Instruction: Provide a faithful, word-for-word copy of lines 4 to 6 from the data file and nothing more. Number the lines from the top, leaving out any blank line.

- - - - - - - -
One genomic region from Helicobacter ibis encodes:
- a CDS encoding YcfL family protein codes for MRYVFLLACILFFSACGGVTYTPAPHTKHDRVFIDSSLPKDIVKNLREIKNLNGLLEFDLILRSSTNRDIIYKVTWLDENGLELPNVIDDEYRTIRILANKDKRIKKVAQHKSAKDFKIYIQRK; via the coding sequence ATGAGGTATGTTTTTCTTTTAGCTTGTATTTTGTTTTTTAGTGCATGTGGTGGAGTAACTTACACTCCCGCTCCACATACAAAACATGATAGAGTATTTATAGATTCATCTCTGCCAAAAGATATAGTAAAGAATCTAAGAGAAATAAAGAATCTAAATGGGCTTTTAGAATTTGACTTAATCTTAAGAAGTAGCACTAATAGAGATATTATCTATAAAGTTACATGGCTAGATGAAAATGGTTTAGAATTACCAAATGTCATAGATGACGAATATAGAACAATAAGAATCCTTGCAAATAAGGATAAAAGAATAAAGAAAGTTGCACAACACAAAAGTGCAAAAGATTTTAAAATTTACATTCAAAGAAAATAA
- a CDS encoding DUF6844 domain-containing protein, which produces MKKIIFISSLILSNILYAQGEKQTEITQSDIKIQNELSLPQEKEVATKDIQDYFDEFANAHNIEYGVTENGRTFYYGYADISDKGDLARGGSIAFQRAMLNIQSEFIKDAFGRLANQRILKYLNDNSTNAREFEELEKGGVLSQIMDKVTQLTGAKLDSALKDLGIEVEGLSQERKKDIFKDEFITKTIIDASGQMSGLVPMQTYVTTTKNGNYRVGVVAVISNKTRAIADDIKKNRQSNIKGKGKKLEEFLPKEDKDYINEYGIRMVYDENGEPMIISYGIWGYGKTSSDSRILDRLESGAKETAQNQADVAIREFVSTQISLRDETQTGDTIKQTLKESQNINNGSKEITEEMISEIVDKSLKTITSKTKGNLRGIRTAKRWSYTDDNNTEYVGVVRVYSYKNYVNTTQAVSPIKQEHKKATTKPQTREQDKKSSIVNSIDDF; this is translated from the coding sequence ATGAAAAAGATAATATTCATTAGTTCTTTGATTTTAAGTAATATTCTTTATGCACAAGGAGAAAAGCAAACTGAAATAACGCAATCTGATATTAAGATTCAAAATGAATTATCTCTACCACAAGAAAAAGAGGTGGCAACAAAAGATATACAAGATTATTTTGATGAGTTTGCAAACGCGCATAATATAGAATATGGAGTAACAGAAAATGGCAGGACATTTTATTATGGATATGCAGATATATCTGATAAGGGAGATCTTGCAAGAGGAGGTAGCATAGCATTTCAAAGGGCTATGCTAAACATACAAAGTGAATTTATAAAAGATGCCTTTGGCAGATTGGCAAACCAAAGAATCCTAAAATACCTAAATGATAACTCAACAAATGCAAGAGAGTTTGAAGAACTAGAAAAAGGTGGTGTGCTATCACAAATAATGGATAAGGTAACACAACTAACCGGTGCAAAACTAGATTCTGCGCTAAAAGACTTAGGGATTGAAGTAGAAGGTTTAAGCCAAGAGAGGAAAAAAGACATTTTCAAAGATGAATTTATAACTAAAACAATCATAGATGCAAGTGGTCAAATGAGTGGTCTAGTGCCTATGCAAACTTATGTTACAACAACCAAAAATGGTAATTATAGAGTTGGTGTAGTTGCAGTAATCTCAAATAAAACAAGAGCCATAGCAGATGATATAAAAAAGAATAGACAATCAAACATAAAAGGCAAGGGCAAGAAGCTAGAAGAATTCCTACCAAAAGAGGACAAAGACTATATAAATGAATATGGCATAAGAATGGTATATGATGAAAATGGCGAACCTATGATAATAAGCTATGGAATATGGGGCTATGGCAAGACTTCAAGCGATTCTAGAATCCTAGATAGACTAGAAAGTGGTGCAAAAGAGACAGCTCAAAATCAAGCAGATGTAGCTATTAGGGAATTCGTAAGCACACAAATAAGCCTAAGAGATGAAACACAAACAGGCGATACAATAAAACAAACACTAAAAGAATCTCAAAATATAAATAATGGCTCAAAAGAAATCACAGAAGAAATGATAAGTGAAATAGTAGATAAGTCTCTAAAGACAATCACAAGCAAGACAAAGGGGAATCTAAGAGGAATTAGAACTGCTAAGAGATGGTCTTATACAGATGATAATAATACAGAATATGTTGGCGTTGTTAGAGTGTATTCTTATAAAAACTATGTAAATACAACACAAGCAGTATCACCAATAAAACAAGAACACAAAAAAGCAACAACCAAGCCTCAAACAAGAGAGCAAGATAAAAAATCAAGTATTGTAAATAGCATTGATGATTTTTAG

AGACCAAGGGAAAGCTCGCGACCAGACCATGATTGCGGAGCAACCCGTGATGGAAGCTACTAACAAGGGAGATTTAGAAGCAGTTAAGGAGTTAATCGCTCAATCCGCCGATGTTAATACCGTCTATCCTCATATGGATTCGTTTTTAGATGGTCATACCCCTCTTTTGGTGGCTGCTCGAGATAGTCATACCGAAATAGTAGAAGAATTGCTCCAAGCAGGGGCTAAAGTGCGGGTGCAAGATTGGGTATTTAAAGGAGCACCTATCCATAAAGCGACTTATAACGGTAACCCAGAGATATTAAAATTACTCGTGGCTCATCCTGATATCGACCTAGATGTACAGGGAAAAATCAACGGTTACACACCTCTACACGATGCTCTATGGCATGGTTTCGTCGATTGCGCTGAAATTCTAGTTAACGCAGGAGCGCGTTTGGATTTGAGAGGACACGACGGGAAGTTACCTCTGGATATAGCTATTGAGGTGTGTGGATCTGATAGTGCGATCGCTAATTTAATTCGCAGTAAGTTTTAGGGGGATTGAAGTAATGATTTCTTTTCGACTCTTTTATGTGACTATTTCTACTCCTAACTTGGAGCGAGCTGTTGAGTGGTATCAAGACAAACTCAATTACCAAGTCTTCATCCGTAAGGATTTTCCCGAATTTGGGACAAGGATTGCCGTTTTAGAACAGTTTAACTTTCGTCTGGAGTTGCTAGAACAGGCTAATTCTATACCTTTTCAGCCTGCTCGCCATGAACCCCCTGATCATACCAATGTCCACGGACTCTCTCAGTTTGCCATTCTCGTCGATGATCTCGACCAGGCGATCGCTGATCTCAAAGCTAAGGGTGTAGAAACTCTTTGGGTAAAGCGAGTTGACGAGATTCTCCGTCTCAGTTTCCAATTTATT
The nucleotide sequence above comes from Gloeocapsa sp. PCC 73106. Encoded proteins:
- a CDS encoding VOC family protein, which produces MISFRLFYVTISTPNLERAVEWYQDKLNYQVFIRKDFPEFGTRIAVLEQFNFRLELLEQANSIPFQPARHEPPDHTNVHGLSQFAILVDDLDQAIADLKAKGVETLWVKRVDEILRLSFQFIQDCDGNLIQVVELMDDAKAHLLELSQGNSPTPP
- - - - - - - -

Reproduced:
AGACCAAGGGAAAGCTCGCGACCAGACCATGATTGCGGAGCAACCCGTGATGGAAGCTACTAACAAGGGAGATTTAGAAGCAGTTAAGGAGTTAATCGCTCAATCCGCCGATGTTAATACCGTCTATCCTCATATGGATTCGTTTTTAGATGGTCATACCCCTCTTTTGGTGGCTGCTCGAGATAGTCATACCGAAATAGTAGAAGAATTGCTCCAAGCAGGGGCTAAAGTGCGGGTGCAAGATTGGGTATTTAAAGGAGCACCTATCCATAAAGCGACTTATAACGGTAACCCAGAGATATTAAAATTACTCGTGGCTCATCCTGATATCGACCTAGATGTACAGGGAAAAATCAACGGTTACACACCTCTACACGATGCTCTATGGCATGGTTTCGTCGATTGCGCTGAAATTCTAGTTAACGCAGGAGCGCGTTTGGATTTGAGAGGACACGACGGGAAGTTACCTCTGGATATAGCTATTGAGGTGTGTGGATCTGATAGTGCGATCGCTAATTTAATTCGCAGTAAGTTTTAGGGGGATTGAAGTAATGATTTCTTTTCGACTCTTTTATGTGACTATTTCTACTCCTAACTTGGAGCGAGCTGTTGAGTGGTATCAAGACAAACTCAATTACCAAGTCTTCATCCGTAAGGATTTTCCCGAATTTGGGACAAGGATTGCCGTTTTAGAACAGTTTAACTTTCGTCTGGAGTTGCTAGAACAGGCTAATTCTATACCTTTTCAGCCTGCTCGCCATGAACCCCCTGATCATACCAATGTCCACGGACTCTCTCAGTTTGCCATTCTCGTCGATGATCTCGACCAGGCGATCGCTGATCTCAAAGCTAAGGGTGTAGAAACTCTTTGGGTAAAGCGAGTTGACGAGATTCTCCGTCTCAGTTTCCAATTTATT
The nucleotide sequence above comes from Gloeocapsa sp. PCC 73106. Encoded proteins:
- a CDS encoding VOC family protein, which produces MISFRLFYVTISTPNLERAVEWYQDKLNYQVFIRKDFPEFGTRIAVLEQFNFRLELLEQANSIPFQPARHEPPDHTNVHGLSQFAILVDDLDQAIADLKAKGVETLWVKRVDEILRLSFQFIQDCDGNLIQVVELMDDAKAHLLELSQGNSPTPP